South Africa - we arrived in Johannesburg and stayed two nights the it was off on safari in the Kruger National Park. Not much time for blogging the first couple of days and as I suspected there was no wireless access in the park. So over the next few days I will be updating you with my safari adventure.

South Africa, officially the Republic of South Africa, is a country located at the southern tip of Africa. It is divided into nine provinces and has 2,798 kilometres (1,739 mi) of coastline. To the north lie the neighbouring countries of Namibia, Botswana and Zimbabwe; to the east are Mozambique and Swaziland; South Africa is a multiethnic society and has diverse cultures and languages. Eleven official languages are recognised in the constitution. Two of these languages are of European origin: English and Afrikaans. Population 53 million people.

South Africa is ranked as an upper-middle income economy by the World Bank. It has the largest economy in Africa, and the 28th-largest in the world. By purchasing power parity, South Africa has the 5th highest per capita income in Africa. It is considered a newly industrialised country.[citation needed] However, about a quarter of the population is unemployed and live on less than US $1.25 a day.

Johannesburg is one of the 50 largest metropolitan areas in the world, and is also the world's largest city not situated on a river, lake, or coastline. It claims to be the lightning capital of the world, though this title is also claimed by others. The population in the greater Johannesburg area is over 7 million. Johannesburg includes Soweto, which was a separate city from the late 1970s until the 1990s. Originally an acronym for "South-Western Townships", Soweto originated as a collection of settlements on the outskirts of Johannesburg populated mostly by native African workers in the gold mining industry. Eventually incorporated into Johannesburg, the apartheid regime (in power 1948–1994) separated Soweto from the rest of Johannesburg to make it a completely Black area.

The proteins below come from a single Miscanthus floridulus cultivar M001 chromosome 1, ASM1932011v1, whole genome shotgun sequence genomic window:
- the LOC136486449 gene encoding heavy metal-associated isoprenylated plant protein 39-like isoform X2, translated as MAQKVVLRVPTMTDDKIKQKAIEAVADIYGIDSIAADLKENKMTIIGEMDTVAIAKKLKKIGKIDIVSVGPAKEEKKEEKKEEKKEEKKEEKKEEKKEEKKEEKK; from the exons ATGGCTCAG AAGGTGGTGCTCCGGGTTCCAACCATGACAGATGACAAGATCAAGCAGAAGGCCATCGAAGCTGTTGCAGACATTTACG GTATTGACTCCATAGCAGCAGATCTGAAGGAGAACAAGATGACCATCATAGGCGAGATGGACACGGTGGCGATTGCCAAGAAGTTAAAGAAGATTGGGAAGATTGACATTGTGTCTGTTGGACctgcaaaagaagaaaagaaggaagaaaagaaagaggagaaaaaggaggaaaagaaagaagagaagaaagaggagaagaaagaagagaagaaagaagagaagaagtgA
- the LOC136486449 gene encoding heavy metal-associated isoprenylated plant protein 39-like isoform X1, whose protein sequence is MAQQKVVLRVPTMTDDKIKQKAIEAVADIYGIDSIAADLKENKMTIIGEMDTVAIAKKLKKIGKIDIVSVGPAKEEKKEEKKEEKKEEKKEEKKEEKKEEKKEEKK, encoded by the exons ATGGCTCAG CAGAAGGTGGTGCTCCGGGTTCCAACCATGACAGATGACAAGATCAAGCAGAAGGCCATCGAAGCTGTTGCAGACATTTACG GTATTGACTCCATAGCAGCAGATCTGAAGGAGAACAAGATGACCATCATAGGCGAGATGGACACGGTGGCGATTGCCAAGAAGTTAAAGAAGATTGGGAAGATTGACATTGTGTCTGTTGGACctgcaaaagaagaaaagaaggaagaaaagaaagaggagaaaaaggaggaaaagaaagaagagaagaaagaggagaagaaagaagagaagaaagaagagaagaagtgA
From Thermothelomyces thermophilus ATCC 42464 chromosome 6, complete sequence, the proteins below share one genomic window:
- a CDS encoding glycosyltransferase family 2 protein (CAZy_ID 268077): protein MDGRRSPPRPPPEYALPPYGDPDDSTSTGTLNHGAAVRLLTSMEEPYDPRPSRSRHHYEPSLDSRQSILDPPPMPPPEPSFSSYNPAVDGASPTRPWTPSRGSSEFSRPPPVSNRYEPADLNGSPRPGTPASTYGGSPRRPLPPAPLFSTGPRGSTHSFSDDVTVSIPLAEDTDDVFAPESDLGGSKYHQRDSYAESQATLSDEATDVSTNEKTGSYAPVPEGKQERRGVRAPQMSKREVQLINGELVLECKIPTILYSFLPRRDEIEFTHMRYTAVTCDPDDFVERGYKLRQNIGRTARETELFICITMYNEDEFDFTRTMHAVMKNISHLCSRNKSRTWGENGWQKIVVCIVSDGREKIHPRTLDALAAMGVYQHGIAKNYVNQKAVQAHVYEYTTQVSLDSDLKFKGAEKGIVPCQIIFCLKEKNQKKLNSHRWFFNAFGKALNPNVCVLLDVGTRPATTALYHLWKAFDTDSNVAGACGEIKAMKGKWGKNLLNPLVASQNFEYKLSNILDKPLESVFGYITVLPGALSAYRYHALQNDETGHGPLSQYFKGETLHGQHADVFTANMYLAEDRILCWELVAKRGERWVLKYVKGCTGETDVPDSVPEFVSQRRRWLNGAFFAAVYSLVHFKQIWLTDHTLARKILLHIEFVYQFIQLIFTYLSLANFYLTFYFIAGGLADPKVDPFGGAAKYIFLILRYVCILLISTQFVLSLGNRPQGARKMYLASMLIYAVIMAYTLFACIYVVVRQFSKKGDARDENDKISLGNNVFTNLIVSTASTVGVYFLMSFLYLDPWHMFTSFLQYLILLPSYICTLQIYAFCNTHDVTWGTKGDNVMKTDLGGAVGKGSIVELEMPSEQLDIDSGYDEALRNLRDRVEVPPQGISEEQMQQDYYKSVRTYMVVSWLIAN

First day in Johannesburg our flight attendant Sandy (friend of Jenny's) rented a van for our safari group and we were off to the Lion Park (voted one of the top 100 tourist destinations in the world by Newsweek Magazine). After stopping for directions several times (getting directions is quite interesting as everyone says your destination is 1/2 hour away - not always accurate - nor are the directions). However with sandy's perseverence we arrived safely at the Lion Park.

First we visited the lion cubs and were able to pet them. These were not the very young cubs as the young ones are kept in a separate area and only the park volunteers are allowed to pet them to get them use to humans.


Next it was off to feed the giraffes (bucket item - tick). What a thrill. These are the most gentle, elegant and beautiful animals - not all afraid of humans but I guess they know who will feed them.

Mag feeding the giraffes

After viewing the animals in the fenced off area we got back in the car to drive through the lion camps. We were unbelievable close to these anaminals and as you can see below they were not shy while we photographed them mating.


Baby hyenas

Lions mate throughout the year and they mate every 20 minutes for a 36 hour period. No wonder the female looks bored!




It was exciting to see white lions - these lions are white due to a regressive gene and do not survive long in the wild as they cannot camouflage well.


After the park it was off to the Hartbeespoort Dam and Aerial Cable Cars. The scenery was fabulous but unfortunately my camera battery ran out. Hint for all you travellers - purchase an extra battery for your camera and have both charged when you start your day of touring - this is especially important on a safari as you use lots of battery power while taking numerous shots using zoom lens.